Heading North

Last night I dreamt I felt another earthquake. Weird. Woke up this morning pondering the dream and felt a little tremor. Aftershocks from a dream?! But then discovered we did have another quake this morning at around 3:00am, and the aftershock was real.

Don’t think I posted since the big earthquake, but we were definitely awake for that one. It seemed to last forever (about a minute, solid) So long I was actually starting to get a little seasick. We kept looking at each other and looking at the roof and saying, “wow”, “wow.”

I was impressed in the days that followed, the big lines of cars and trucks bringing food and water and supplies to the park to assist. We didn’t have any spare clothes or spare anything really, but we bought some big bags of rice to tote down there.

Had an interesting talk with an Ecuadorian yesterday about the Buen Vivir initiative. He wasn’t that impressed with it and thought: a) he could figure out himself how to have a good life and didn’t need any input from the government and b) the government officials in charge of the program just sit on their butts all day. Nothing like some on the ground reporting. The Ecuadorians I’ve met do seem like a pretty independent bunch, don’t really trust the government and pride themselves on figuring ways around the system. But that’s a topic for another post.

Flying out today, hopefully. There was a minor mishap at the Cuenca airport last month. A plane skid off the runway and out onto the field. It is a rather short runway, but it’s the first time it had happened in 10 years and no one was hurt. It took them a few weeks to drag the plane across the field to the hanger. Guess they had no procedures, so the airport was closed for two weeks while they figured it out. Soon after, some bureaucrat decided that if it rains, flights will be canceled. Effective until August 10th.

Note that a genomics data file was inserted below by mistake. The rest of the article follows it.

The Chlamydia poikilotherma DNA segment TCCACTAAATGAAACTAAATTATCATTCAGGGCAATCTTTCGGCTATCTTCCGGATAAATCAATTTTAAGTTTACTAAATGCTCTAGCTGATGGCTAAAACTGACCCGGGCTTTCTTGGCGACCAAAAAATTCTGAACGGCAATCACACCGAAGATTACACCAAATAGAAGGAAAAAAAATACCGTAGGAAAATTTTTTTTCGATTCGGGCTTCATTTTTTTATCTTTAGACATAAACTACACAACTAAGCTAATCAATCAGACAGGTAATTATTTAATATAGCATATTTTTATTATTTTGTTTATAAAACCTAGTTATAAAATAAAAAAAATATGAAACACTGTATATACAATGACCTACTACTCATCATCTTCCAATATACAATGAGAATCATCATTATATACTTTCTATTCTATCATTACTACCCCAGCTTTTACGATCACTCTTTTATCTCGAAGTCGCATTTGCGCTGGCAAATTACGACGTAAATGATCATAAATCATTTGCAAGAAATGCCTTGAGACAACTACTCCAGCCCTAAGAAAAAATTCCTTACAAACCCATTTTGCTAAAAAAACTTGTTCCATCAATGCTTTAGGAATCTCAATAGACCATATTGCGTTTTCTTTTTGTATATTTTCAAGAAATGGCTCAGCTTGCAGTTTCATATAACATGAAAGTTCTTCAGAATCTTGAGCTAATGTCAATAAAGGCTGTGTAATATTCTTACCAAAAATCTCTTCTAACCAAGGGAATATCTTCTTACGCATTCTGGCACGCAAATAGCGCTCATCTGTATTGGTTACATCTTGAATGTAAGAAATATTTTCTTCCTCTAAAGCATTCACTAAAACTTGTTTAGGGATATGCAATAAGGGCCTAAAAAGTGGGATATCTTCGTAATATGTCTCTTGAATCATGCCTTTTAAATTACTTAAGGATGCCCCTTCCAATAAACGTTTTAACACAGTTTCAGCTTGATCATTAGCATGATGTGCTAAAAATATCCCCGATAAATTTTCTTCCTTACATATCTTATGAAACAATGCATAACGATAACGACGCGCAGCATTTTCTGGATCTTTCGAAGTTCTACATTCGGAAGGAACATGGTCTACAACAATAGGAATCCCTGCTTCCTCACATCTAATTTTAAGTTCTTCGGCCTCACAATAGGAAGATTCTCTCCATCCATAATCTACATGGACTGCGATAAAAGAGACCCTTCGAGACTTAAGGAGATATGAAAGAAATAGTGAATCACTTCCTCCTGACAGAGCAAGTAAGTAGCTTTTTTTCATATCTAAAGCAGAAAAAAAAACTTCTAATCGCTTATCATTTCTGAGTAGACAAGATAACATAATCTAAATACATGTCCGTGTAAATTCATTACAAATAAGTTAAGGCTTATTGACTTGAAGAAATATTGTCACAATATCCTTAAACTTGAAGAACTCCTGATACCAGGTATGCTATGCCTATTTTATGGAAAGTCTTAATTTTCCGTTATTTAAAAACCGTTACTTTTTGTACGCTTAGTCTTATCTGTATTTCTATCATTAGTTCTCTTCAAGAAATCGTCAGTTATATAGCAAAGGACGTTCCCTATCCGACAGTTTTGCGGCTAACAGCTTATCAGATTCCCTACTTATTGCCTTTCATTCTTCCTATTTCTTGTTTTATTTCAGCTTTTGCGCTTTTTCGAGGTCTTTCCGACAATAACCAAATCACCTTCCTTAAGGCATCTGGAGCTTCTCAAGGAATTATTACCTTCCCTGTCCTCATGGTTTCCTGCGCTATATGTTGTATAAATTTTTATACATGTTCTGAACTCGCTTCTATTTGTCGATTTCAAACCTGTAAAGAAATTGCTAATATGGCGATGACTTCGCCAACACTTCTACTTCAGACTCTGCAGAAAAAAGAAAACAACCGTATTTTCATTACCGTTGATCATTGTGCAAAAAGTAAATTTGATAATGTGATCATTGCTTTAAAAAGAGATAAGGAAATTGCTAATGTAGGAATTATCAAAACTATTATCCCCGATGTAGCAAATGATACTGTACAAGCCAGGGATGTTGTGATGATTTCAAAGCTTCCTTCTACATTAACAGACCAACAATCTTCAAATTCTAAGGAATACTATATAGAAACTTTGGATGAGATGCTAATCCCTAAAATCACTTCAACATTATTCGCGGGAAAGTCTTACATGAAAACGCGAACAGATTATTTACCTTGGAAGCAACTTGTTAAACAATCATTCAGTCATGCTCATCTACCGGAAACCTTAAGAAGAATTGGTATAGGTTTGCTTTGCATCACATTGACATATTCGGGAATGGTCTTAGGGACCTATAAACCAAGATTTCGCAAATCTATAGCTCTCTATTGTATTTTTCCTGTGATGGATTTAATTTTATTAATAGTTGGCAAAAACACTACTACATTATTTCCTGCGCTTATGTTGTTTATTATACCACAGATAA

There’s a few problems with that. It rains a lot here, and it’s unpredictable when. Usually it only lasts an hour or two at most, but it may come in the morning, afternoon or evening. We’ve learned it usually rolls in from the east, so we check the sky before heading out. Most people around here don’t even bother and if it lets loose they hang out in a doorway or just walk through it, figuring they’ll dry out later. About 1/3 may actually have umbrellas or raincoats.

But back to the problem at hand. Since the rain is unpredictable, we don’t know if we’re going to fly out today or not. But since we already bought the tickets, if it does rain, we’re out of luck. No refunds. Because it’s not their fault, they didn’t know it was going to rain. Act of God and all… uhhmmm…

So I bought a white rose from the flower vendors the other day. She said 50 cents, I said 25. Started to check the next stand and she decided 25 would work. You’re really not supposed to negotiate for these type of operations, but negotiation is just a way of making small talk around here.

I put the flower in my cool Ecuadorian double high shot glass vase and gave it to my little Ganesha, clearer of obstacles, to help streamline the trip. Another challenge will be getting a taxi during rush hour today since the streets are closed outside our door for the construction. But I have a feeling things will work out.

Looking forward to visiting friends and family and to catching up on some food cravings (cheddar cheese, sushi, indian, a good steak or two. Ale.) And some wrestling with the grand-daughter. Safe travels to the other crews heading north and south east. Got to catch up on our hugs and tall tales!

Back in the Groove